The Taliban warned Tuesday that if Turkey extends its military presence in Afghanistan the Islamist group will view Turkish troops as “occupiers” and wage “jihad” against them.
The warning came amid fresh battlefield moves that critics say show the Taliban are planning a military takeover of Afghanistan in defiance of their peace pledges, raising the prospects of a full-blown civil war.
The United States has asked Turkey to secure Kabul’s airport after all American and NATO allied troops withdraw from the country by the end of next month.
Turkish President Recep Tayyip Erdogan said on Friday without elaborating that he had agreed with Washington on the "scope" of how to secure and manage the airport.
The Taliban condemned the deal as “reprehensible” and demanded Turkey review its decision.
“We consider stay of foreign forces in our homeland by any country under whatever pretext as occupation," the group said in a media release. “The extension of occupation will arouse emotions of resentment and hostility inside our country towards Turkish officials and will damage bilateral ties.”
The security and smooth running of the Hamid Karzai international airport in the Afghan capital is crucial for preserving diplomatic missions and foreign organizations operating out of Kabul, where a bomb explosion Tuesday killed at least four people. Hostilities elsewhere in Afghanistan also have escalated to record levels.
Turkish Defense Minister Hulusi Akar told reporters after a cabinet meeting on Monday evening that Turkey agreed to some points with U.S. counterparts on running the airport. He said work towards a deal continues.
“If the airport does not operate, the countries will have to withdraw their diplomatic missions there,” Akar said.
Hundreds of American troops are expected to stay in the Afghan capital, guarding the sprawling U.S. embassy compound there.
Taliban forces have dramatically extended their territorial control across Afghanistan by overrunning scores of districts without any resistance since U.S. troops formally started withdrawing from the country in early May.
In most cases, government forces either retreated to safety or surrendered to the advancing insurgents.
The battlefield gains have enabled the Taliban to effectively encircle major Afghan cities, including provincial capitals.
In Washington, Pentagon Press Secretary John Kirby on Monday also voiced concern that the Taliban are planning to militarily take control of the country.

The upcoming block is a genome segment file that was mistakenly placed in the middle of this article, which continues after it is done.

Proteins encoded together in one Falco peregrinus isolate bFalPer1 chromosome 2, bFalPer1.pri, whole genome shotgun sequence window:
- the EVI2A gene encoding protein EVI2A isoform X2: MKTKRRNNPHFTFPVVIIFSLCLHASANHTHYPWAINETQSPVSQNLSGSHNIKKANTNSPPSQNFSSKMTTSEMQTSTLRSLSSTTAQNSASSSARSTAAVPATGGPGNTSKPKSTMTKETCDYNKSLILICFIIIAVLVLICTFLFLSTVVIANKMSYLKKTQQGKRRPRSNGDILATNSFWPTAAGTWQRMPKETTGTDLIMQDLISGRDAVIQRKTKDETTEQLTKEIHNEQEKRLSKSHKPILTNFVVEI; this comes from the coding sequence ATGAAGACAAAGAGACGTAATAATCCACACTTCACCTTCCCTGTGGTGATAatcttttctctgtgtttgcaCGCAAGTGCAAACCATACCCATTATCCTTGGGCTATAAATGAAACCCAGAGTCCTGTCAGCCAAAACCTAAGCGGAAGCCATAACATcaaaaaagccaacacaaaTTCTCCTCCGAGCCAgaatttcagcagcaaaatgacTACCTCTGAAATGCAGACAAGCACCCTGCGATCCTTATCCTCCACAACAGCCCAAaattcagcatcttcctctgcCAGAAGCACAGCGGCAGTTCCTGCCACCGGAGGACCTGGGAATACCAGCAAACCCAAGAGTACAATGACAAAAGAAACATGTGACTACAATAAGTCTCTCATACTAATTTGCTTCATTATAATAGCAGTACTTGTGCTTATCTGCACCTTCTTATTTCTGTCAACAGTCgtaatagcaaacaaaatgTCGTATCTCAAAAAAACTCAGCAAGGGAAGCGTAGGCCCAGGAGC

“It is clear from what they are doing that they have governance designs certainly of a national scale. It is clear from what they are doing that they believe there is a military solution to the end of this conflict,” Kirby told reporters.
“We continue to believe that the most sustainable and the most responsible end and solution to this war is a political one, one through negotiated diplomacy,” Kirby stressed.
Afghan authorities have vowed to defend and keep the Taliban from major cities, saying security forces have killed hundreds of insurgents in recent days.
Kabul has also protested and criticized regional countries for stepping up their diplomatic engagements with the Taliban in pursuit of a peaceful settlement to the war.
“The Taliban delegation is traveling to the regional countries at a time when its brutal attacks have killed more than 3,500 people, displaced more than 200,000 of our compatriots, disrupted public order and life, and economic activities in tens of districts,” ministry said.
The Taliban took control of Afghanistan after emerging victorious in the civil war of the 1990s and introduced harsh Islamic laws to govern the conflict-torn country before they were ousted by the U.S.-led foreign invasion in late 2001.
The Islamist movement has since been waging a violent insurgency against the U.S.-backed government in Kabul.
Washington negotiated and signed a troop withdrawal deal with the Taliban in February 2020 in return for security assurances and pledges the insurgents would negotiate a peace arrangement with Afghan rivals for a sustainable peace in the country.
However, the slow-moving U.S.-brokered intra-Afghan negotiations, which started in Qatar last September, have failed to produce a peace deal and remain deadlocked.
Some information in this report was provided by Reuters.